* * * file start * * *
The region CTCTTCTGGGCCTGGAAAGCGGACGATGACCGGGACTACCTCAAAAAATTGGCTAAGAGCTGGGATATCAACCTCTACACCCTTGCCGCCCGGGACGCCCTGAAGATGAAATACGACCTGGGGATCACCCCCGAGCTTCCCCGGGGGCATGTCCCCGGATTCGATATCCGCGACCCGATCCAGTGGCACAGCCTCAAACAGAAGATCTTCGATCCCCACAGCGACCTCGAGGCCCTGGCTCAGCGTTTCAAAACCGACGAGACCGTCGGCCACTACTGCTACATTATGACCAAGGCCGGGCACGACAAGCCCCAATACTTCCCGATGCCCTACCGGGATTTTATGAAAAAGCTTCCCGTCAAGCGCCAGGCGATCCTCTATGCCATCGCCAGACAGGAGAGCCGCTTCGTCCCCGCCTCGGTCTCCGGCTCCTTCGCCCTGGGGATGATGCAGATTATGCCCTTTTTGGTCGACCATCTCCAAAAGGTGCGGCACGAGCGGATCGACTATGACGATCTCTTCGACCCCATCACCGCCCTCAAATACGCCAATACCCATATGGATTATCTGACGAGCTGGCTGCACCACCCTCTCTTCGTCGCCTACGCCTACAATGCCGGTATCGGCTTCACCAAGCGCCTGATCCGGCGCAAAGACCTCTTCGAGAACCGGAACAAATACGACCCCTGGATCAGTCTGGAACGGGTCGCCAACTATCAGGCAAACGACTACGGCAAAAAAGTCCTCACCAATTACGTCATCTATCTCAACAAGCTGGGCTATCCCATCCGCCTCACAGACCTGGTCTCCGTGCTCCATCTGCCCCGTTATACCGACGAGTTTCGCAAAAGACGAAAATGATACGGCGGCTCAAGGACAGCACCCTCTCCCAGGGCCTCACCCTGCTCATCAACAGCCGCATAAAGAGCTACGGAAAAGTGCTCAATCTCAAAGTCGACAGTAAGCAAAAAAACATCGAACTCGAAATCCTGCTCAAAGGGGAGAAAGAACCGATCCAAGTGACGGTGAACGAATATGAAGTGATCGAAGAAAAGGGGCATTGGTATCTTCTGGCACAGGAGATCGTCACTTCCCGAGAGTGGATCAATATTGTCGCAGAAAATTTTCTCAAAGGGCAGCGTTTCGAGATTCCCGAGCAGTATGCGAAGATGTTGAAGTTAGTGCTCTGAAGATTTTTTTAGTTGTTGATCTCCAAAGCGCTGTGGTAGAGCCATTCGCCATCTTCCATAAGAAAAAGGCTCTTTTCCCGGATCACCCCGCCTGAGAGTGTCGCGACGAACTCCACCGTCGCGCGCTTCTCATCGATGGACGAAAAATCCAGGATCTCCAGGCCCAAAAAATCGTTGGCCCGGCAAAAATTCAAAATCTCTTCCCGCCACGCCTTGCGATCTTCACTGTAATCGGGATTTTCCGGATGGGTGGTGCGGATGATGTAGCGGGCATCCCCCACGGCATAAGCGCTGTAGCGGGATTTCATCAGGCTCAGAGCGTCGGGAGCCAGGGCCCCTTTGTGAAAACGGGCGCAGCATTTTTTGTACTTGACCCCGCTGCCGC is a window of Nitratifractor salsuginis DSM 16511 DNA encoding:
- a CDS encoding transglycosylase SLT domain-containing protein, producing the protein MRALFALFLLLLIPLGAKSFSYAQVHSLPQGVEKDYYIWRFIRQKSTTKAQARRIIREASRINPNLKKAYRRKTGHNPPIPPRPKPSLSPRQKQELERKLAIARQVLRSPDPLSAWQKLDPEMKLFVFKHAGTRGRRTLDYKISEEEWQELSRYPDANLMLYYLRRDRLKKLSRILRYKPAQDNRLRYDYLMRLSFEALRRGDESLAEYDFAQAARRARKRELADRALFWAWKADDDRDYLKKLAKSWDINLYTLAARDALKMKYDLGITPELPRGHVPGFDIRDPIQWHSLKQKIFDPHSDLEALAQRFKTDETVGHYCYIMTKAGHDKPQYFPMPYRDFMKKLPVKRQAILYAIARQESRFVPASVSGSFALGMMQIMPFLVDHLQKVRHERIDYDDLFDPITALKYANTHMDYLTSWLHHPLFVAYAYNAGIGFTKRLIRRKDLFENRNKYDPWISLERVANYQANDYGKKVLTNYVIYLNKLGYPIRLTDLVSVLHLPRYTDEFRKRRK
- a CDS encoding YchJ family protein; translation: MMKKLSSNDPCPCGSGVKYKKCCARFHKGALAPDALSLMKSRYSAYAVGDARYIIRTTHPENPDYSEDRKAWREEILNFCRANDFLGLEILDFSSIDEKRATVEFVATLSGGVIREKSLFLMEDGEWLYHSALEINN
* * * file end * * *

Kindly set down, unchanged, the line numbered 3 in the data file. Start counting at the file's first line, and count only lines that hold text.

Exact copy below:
- a CDS encoding YchJ family protein; translation: MMKKLSSNDPCPCGSGVKYKKCCARFHKGALAPDALSLMKSRYSAYAVGDARYIIRTTHPENPDYSEDRKAWREEILNFCRANDFLGLEILDFSSIDEKRATVEFVATLSGGVIREKSLFLMEDGEWLYHSALEINN